01 November 2010

Two Talks at the University of Wisconsin This Week

Thursday, November 4th (will be streamed live here):
The Climate Fix: What Scientists and Politicians Won’t Tell you About Global Warming
November 4, 2010
4:00 pm to 5:15 pm

SAGE Weston Roundtable Series

Refreshments served at 4 p.m., talk begins at 4:15 p.m.

Roger Pielke, Jr.
Professor, University of Colorado

Sponsored by the Center for Sustainability and the Global Environment (SAGE) and the Center for World Affairs and the Global Economy (WAGE) Room 1106, Mechanical Engineering
Friday, November 5th:

The next Neuroscience and Public Policy Seminar will take place on Friday, November 5th.

Speaker: Roger Pielke Jr., Professor of Environmental Studies, Fellow of the Cooperative Institute for Research in Environmental Studies, University of Colorado-Boulder

Topic: What Roles for Scientists in Policy and Politics
When: Friday, November 5th, 4:00 p.m.
Location: 341 Bardeen Labs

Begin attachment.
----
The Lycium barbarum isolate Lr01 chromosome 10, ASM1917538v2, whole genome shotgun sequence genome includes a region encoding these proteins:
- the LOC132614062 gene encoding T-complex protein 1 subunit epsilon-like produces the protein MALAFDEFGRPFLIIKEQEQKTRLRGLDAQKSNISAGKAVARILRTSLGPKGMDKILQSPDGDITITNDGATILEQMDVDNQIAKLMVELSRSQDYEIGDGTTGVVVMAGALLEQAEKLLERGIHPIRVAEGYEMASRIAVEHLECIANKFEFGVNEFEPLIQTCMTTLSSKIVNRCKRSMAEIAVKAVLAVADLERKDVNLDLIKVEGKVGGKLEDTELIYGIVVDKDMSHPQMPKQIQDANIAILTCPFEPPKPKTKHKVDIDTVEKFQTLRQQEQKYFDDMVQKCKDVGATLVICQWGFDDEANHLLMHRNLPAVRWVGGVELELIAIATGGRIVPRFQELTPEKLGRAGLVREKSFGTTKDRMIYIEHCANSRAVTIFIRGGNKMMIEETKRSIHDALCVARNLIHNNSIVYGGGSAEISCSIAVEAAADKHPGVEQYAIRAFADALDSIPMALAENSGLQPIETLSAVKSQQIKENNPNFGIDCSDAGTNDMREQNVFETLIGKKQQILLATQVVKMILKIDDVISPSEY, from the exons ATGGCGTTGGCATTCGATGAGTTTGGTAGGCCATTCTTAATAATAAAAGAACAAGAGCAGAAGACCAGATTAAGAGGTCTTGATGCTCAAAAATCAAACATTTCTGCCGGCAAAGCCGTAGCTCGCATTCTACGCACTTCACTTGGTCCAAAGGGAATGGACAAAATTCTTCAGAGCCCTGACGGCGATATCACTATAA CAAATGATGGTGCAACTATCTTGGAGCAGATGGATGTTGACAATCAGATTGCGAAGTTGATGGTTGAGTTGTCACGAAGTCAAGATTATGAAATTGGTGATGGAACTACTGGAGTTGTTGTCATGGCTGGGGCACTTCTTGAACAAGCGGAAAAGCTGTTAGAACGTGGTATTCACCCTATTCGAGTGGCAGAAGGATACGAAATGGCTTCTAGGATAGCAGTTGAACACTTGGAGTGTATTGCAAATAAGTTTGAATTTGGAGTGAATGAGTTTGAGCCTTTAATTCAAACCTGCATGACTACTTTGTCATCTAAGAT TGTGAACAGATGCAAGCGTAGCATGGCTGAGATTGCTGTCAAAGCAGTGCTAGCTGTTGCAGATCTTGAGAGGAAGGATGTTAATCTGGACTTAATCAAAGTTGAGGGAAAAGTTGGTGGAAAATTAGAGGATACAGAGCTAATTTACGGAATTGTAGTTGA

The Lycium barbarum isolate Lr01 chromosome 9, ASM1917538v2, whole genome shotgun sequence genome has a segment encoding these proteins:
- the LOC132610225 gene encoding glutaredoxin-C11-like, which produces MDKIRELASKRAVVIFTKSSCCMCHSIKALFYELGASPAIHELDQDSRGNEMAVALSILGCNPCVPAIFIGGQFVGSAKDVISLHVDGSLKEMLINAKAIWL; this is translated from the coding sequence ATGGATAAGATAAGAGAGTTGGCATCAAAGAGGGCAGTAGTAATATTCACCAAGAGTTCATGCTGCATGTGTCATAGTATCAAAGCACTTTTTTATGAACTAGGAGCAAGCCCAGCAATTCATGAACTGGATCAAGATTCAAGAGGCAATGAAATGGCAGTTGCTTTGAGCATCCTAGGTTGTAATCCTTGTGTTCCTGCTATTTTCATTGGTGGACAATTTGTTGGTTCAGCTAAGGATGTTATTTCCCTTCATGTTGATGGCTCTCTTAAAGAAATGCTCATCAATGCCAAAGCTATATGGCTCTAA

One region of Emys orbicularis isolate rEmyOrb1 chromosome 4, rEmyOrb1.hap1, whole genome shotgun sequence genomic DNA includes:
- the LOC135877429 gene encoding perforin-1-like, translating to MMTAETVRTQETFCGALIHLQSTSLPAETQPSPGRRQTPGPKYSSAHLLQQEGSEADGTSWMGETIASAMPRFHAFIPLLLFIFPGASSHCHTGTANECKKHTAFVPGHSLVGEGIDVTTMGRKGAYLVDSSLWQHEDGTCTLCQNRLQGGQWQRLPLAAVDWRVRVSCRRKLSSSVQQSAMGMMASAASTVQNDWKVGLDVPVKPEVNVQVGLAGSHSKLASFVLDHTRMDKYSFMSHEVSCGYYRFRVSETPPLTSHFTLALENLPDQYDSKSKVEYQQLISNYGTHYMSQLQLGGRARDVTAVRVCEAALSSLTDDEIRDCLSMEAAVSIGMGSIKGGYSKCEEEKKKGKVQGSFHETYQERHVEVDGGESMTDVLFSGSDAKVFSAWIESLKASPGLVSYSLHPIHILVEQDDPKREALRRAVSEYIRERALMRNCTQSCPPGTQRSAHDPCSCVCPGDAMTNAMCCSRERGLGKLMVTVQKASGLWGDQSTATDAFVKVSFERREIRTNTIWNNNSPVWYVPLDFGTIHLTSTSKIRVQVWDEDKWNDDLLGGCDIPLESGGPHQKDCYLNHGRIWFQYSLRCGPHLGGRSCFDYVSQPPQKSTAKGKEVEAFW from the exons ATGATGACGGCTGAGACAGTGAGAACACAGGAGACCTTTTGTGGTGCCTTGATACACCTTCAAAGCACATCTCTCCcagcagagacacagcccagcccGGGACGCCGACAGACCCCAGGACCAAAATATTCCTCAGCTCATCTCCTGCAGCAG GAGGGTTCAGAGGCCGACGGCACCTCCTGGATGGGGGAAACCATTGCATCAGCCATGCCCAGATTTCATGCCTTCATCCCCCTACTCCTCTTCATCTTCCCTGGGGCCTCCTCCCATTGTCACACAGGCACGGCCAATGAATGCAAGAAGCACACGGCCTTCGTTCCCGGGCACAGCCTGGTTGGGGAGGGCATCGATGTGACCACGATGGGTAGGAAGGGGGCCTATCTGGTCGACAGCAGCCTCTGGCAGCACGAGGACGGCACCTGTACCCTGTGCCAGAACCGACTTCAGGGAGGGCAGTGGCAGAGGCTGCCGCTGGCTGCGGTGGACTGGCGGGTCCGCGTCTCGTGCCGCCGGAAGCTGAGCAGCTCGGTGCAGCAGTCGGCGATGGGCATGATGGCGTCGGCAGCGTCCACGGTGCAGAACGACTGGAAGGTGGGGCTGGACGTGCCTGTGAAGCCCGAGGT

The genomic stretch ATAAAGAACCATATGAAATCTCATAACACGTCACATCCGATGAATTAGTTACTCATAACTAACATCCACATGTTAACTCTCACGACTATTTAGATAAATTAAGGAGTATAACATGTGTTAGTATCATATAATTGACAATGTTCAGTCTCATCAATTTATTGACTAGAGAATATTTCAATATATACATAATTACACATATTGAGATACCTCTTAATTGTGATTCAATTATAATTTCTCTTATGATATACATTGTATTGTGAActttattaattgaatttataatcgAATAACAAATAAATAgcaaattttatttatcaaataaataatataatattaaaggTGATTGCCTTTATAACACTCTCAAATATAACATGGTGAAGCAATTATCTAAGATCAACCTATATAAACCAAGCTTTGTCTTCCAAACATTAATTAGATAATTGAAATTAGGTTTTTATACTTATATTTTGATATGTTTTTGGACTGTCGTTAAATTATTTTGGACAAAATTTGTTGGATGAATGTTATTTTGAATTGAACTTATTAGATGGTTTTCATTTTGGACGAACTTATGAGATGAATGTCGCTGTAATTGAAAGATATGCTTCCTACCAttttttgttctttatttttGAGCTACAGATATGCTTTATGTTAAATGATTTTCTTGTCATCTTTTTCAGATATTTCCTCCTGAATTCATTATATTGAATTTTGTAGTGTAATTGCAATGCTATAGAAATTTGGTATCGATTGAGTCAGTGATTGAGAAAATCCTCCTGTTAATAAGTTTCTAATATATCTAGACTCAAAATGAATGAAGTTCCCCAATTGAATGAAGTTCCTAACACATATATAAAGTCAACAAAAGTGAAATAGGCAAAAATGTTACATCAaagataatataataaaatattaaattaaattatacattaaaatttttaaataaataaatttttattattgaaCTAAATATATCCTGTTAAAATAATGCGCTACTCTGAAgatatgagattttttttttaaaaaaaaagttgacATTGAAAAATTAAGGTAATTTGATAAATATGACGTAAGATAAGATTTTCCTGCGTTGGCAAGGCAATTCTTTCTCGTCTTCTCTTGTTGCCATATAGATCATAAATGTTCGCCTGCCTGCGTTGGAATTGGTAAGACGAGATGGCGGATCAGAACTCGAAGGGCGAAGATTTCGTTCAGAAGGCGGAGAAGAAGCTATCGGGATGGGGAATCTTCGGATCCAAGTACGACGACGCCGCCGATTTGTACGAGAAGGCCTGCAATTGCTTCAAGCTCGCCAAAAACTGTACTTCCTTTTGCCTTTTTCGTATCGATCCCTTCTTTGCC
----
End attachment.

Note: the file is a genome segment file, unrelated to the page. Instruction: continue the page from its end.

Description: Under the Administration of George W. Bush, issues associated with scientists in policy making became a surprising hot topic. Allegations of a Republican "war on science" were followed by President Barack Obama promising to restore science to its "rightful place." But much of the optimism that accompanied President Obama's promise has been tempered by concerns that little has changed in Washington with respect to scientists in policy making. This talk argues that scientists, and experts more generally have choices about the roles that they play in today's political debates on topics such as pollution, genetically modified foods, and food and drug safety, just to name a few. This talk is about understanding these choices. I argue that rather than waiting for politicians to place science into its proper place (whatever you political allegiances may be) securing the effective use of science in decision making depends more on how experts manage that process. This talk will discuss the choices faced by scientists and other experts and the potential implications for the individual scientist and the broader scientific enterprise.